Two of the most carefully studied mid-ocean ridges are the Mid-Atlantic Ridge and the East Pacific Rise (called a rise because it has more gentle slopes). The Mid-Atlantic Ridge runs down the center of the Atlantic Ocean. It spread apart at rates of 2 to 5 cm per year, and at these relatively slow spreading rates, the ridge has a deep rift valley along its crest. The rift valley is 1 to 3 km deep, about the depth and width of the Grand Canyon. In contrast, the East Pacific Rise spreads fast at rates of 6 to 16 cm per year (more than 20 cm per year in the past). Due to the fast spreading rates, there is no rift valley, just a smooth volcanic summit with a crack along the crest that is much smaller than the Atlantic rift valley. Every 50-500 km, the mid-ocean ridge is offset sideways right or left by transform faults (found where two plates slide sideways against each other). The ridge also has many smaller lateral offsets which, together with larger transform faults, divide the mid-ocean ridge into many segments.

Along the crests of the volcanoes of the mid-ocean ridge, cracks allow the near-freezing sea water to seep deep into the hot new crust. This water becomes superheated to temperatures of greater than 400ºC (752 ºF), causing the water to become so buoyant it shoots out of the seafloor at very high speeds, like water gushing from a broken fire hydrant. This water, however, is not clear and looks like thick black smoke. The hot "hydrothermal" water dissolves minerals out of the basalt crust and reacts with cold sea water when coming back up to the seafloor. The black appearance is caused by precipitation of tiny mineral particles in the plume of hot water as it gushes out of the seafloor. Chimneys and mounds of minerals deposit very rapidly around these "black smoker" hydrothermal vents. The main minerals are zinc-, copper-, and iron-sulfides (such as pyrite "fool's gold"). Sometimes there are traces of platinum, gold and silver, but usually not enough to make these deposits economic since they are so deep. [The author of this article, K. Macdonald, was Co-Chief Scientist of the expedition that first discovered black smoker vents and their deposits in 1979 using the deep-diving submersible, Alvin, on the East Pacific Rise].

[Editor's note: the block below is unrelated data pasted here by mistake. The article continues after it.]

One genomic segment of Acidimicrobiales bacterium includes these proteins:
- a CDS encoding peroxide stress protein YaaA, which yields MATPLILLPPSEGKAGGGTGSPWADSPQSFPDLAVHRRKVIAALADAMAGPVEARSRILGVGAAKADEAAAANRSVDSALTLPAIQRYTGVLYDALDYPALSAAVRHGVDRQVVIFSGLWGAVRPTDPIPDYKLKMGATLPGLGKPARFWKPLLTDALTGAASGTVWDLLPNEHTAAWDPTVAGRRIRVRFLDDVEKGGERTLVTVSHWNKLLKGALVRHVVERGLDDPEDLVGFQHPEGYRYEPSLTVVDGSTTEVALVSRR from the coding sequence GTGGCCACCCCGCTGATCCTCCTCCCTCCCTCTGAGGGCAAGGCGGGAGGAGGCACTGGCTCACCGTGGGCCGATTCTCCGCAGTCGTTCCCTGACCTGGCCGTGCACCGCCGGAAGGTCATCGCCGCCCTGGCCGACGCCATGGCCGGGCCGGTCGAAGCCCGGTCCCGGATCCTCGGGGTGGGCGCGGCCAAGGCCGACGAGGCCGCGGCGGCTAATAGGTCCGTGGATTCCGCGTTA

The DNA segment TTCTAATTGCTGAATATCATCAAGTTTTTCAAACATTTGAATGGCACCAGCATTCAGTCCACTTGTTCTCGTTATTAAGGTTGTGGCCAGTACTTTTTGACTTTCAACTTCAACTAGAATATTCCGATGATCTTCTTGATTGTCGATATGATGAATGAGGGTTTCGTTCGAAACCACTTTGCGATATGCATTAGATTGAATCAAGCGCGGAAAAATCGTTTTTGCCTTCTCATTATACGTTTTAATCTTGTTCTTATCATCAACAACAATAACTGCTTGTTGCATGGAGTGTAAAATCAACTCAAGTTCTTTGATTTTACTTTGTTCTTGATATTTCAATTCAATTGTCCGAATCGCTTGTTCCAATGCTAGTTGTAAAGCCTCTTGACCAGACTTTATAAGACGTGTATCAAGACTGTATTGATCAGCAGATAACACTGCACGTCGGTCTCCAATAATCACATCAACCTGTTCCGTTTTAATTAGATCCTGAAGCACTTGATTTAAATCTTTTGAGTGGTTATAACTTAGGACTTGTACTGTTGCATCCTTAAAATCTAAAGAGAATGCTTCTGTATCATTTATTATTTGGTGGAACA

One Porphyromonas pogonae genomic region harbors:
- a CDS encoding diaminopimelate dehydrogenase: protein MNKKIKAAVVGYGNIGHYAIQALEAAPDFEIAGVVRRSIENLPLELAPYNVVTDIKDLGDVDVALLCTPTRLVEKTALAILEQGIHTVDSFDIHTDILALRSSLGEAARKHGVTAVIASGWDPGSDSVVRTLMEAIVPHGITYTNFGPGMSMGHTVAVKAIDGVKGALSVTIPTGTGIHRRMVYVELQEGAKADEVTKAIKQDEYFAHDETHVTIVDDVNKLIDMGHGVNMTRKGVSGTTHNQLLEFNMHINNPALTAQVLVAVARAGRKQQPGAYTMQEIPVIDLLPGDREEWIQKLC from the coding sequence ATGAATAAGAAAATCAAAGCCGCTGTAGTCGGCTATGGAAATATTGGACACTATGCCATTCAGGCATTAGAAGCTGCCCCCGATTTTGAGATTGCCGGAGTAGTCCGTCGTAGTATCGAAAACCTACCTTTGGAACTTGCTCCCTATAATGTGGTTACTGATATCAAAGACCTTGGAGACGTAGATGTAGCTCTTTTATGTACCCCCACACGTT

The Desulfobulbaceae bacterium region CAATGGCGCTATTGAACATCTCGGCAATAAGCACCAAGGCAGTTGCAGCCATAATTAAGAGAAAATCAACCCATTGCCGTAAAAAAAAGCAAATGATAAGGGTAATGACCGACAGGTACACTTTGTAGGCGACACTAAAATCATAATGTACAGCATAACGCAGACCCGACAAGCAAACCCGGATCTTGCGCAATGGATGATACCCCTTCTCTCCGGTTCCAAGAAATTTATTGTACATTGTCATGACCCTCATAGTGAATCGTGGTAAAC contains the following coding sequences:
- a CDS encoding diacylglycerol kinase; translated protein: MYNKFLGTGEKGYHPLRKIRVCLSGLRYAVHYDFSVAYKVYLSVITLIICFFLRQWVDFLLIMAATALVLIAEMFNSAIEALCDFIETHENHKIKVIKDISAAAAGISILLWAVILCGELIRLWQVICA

Bathymetric image of the East Pacific Rise.

Bathymetric image of the East Pacific Rise. Click image for larger view and image credit.

The heat from the volcanoes and the hydrothermal vent waters provide the energy base for a very unusual community of deep sea animals. These animals live completely independent of sunlight, mining the energy of deep sea volcanoes. Instead of relying on floral (plant) use of the sun's energy to make organic material through photosynthesis, the food chain relies on microbes able to oxidize hydrogen sulfide and other compounds in hydrothermal vent waters, and convert large amounts of carbon dioxide in sea water into organic material through a process called chemosynthesis. The community consists of hundreds of species, including clams, mussels, crabs, vent fish, octopus, and the very unusual giant tube worms which grow as tall as 4 m. Conditions are hostile here; water pressures reach 200-300 atmospheres (3000 to 4500 lb./sq. in.), it is pitch dark, and volcanic eruptions and earthquakes occur frequently.

Like the rest of the deep ocean floor, we have explored less of the mountains of the mid-ocean ridge system than the surface of Venus or Mars, or the dark side of the moon. Use of submersible or remotely operated vehicles to explore the mid-ocean ridge has provided information on less than 0.1% of the mid-ocean ridge! Much of the mid-ocean ridge still remains a mystery, and we will continue to explore it.